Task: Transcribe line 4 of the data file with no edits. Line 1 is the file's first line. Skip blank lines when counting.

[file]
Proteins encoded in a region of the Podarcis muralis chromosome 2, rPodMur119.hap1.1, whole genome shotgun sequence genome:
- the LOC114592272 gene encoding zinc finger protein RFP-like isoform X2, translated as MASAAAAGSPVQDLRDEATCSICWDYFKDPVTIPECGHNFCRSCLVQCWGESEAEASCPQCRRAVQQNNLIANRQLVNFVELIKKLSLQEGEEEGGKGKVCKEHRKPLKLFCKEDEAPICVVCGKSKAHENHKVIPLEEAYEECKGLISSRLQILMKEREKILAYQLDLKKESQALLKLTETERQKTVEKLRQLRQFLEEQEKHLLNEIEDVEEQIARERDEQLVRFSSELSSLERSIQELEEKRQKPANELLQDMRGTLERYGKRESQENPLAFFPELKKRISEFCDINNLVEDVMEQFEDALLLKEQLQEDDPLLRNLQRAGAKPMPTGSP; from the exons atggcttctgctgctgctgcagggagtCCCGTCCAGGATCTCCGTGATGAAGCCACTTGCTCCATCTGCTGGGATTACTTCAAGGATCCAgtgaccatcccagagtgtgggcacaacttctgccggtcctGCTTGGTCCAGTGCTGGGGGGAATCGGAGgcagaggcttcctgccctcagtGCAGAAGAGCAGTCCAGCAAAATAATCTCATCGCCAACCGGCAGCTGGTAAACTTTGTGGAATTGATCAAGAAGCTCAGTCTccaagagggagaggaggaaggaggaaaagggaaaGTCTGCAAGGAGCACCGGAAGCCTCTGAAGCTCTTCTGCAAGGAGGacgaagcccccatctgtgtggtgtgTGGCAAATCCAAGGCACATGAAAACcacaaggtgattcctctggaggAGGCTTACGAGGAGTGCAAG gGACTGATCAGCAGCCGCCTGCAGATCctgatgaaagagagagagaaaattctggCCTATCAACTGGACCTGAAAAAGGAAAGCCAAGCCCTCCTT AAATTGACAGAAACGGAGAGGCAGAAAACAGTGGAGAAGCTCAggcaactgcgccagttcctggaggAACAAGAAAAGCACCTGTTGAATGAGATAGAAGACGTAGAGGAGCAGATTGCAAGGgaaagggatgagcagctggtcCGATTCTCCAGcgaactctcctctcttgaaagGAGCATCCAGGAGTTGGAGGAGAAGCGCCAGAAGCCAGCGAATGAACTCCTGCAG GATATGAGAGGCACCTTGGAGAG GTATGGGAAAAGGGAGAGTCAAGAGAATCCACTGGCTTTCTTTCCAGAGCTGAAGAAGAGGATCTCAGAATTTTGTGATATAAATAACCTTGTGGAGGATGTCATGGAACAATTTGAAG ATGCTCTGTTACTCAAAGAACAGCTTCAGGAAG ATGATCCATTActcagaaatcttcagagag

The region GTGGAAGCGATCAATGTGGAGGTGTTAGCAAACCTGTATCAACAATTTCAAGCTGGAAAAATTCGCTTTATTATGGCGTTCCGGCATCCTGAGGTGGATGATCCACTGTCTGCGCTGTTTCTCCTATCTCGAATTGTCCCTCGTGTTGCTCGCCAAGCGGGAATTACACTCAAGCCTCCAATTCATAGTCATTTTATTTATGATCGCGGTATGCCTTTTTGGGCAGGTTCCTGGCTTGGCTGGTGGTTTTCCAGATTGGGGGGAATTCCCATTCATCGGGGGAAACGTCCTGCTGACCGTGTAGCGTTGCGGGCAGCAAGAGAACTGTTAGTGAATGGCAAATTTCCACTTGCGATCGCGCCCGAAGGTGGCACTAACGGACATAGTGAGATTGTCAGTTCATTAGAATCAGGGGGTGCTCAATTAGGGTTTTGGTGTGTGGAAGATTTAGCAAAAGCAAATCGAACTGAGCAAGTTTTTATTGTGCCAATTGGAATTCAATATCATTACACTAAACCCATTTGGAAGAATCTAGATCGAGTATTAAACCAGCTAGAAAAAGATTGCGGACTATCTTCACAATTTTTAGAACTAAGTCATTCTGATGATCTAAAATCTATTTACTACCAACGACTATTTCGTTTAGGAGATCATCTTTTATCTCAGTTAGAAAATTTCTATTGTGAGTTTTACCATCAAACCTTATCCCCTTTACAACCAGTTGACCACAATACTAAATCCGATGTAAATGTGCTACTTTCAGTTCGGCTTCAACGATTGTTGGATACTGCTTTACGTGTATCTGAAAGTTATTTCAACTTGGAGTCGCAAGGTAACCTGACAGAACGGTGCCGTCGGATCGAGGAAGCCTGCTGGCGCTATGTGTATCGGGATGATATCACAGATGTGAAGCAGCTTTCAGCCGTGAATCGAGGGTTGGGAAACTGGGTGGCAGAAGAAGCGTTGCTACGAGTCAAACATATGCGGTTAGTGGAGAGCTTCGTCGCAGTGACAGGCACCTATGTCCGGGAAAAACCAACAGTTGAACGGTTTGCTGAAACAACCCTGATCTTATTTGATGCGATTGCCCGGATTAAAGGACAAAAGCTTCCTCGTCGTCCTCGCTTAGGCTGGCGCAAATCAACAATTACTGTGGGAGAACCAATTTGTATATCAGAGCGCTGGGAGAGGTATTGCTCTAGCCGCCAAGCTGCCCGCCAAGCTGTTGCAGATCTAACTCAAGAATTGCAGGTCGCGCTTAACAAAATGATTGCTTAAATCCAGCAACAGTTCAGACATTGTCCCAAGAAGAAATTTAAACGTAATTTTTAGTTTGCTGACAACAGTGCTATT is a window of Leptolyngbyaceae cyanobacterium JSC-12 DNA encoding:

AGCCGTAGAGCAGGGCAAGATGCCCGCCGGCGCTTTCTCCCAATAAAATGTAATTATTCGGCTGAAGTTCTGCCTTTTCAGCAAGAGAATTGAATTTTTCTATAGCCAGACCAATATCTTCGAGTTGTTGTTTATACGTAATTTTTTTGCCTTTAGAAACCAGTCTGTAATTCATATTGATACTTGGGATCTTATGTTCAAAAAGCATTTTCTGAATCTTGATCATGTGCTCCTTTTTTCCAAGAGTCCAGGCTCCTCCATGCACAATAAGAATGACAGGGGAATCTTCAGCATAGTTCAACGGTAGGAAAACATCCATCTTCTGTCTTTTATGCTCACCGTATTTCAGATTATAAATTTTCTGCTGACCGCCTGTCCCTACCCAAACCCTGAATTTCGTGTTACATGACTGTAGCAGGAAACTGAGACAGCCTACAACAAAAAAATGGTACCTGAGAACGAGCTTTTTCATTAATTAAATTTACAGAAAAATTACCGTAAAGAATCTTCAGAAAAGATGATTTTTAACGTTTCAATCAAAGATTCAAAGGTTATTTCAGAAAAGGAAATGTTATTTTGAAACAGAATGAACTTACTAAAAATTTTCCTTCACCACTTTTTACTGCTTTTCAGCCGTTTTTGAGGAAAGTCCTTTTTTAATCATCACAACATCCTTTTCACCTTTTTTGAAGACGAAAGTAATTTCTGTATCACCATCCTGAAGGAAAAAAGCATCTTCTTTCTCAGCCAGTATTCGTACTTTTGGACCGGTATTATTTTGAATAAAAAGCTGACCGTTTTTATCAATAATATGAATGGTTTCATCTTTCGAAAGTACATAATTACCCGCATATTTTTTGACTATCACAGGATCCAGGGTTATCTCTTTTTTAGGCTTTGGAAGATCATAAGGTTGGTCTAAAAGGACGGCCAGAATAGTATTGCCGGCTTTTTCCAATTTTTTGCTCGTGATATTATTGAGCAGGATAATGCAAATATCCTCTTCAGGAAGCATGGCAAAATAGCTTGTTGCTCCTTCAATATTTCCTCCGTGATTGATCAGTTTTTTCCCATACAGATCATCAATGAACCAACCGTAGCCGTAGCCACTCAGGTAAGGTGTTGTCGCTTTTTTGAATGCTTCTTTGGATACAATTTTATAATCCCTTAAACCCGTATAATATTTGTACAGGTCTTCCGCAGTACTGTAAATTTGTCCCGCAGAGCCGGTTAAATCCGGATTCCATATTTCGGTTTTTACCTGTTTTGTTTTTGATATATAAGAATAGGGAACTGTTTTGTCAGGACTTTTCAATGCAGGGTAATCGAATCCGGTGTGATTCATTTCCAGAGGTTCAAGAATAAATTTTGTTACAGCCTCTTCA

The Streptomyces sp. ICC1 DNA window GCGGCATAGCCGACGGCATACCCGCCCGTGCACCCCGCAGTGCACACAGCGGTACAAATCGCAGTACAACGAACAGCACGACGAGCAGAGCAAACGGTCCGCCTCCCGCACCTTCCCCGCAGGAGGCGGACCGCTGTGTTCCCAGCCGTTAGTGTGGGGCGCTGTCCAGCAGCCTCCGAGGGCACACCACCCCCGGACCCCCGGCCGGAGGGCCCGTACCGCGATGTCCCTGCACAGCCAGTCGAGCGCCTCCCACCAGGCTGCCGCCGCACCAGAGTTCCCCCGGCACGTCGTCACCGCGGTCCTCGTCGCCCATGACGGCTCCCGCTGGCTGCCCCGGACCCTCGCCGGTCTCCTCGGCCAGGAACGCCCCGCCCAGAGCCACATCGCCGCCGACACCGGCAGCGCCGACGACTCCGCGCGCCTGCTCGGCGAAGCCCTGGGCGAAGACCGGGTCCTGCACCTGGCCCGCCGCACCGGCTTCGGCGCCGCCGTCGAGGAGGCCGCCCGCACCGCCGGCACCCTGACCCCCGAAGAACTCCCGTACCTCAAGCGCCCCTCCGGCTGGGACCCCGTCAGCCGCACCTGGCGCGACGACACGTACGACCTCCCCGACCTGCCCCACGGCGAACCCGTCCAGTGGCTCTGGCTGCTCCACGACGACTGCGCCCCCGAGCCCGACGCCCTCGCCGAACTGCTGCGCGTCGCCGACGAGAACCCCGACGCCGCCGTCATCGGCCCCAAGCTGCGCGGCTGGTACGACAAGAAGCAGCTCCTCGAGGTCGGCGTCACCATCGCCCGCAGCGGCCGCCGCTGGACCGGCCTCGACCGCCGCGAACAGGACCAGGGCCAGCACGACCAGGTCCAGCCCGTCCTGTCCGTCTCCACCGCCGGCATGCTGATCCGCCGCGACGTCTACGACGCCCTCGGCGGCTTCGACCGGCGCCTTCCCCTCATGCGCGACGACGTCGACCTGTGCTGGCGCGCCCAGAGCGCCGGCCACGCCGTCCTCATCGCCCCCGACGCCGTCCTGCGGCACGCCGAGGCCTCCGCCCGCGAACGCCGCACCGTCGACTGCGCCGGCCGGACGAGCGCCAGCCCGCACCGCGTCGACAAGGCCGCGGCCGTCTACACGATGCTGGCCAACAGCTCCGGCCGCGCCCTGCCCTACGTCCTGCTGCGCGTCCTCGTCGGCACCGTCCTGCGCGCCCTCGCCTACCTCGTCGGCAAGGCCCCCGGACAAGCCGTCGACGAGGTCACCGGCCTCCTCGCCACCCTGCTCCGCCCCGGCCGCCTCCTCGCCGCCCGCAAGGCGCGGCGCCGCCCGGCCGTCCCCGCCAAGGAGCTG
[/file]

AGCCGTAGAGCAGGGCAAGATGCCCGCCGGCGCTTTCTCCCAATAAAATGTAATTATTCGGCTGAAGTTCTGCCTTTTCAGCAAGAGAATTGAATTTTTCTATAGCCAGACCAATATCTTCGAGTTGTTGTTTATACGTAATTTTTTTGCCTTTAGAAACCAGTCTGTAATTCATATTGATACTTGGGATCTTATGTTCAAAAAGCATTTTCTGAATCTTGATCATGTGCTCCTTTTTTCCAAGAGTCCAGGCTCCTCCATGCACAATAAGAATGACAGGGGAATCTTCAGCATAGTTCAACGGTAGGAAAACATCCATCTTCTGTCTTTTATGCTCACCGTATTTCAGATTATAAATTTTCTGCTGACCGCCTGTCCCTACCCAAACCCTGAATTTCGTGTTACATGACTGTAGCAGGAAACTGAGACAGCCTACAACAAAAAAATGGTACCTGAGAACGAGCTTTTTCATTAATTAAATTTACAGAAAAATTACCGTAAAGAATCTTCAGAAAAGATGATTTTTAACGTTTCAATCAAAGATTCAAAGGTTATTTCAGAAAAGGAAATGTTATTTTGAAACAGAATGAACTTACTAAAAATTTTCCTTCACCACTTTTTACTGCTTTTCAGCCGTTTTTGAGGAAAGTCCTTTTTTAATCATCACAACATCCTTTTCACCTTTTTTGAAGACGAAAGTAATTTCTGTATCACCATCCTGAAGGAAAAAAGCATCTTCTTTCTCAGCCAGTATTCGTACTTTTGGACCGGTATTATTTTGAATAAAAAGCTGACCGTTTTTATCAATAATATGAATGGTTTCATCTTTCGAAAGTACATAATTACCCGCATATTTTTTGACTATCACAGGATCCAGGGTTATCTCTTTTTTAGGCTTTGGAAGATCATAAGGTTGGTCTAAAAGGACGGCCAGAATAGTATTGCCGGCTTTTTCCAATTTTTTGCTCGTGATATTATTGAGCAGGATAATGCAAATATCCTCTTCAGGAAGCATGGCAAAATAGCTTGTTGCTCCTTCAATATTTCCTCCGTGATTGATCAGTTTTTTCCCATACAGATCATCAATGAACCAACCGTAGCCGTAGCCACTCAGGTAAGGTGTTGTCGCTTTTTTGAATGCTTCTTTGGATACAATTTTATAATCCCTTAAACCCGTATAATATTTGTACAGGTCTTCCGCAGTACTGTAAATTTGTCCCGCAGAGCCGGTTAAATCCGGATTCCATATTTCGGTTTTTACCTGTTTTGTTTTTGATATATAAGAATAGGGAACTGTTTTGTCAGGACTTTTCAATGCAGGGTAATCGAATCCGGTGTGATTCATTTCCAGAGGTTCAAGAATAAATTTTGTTACAGCCTCTTCA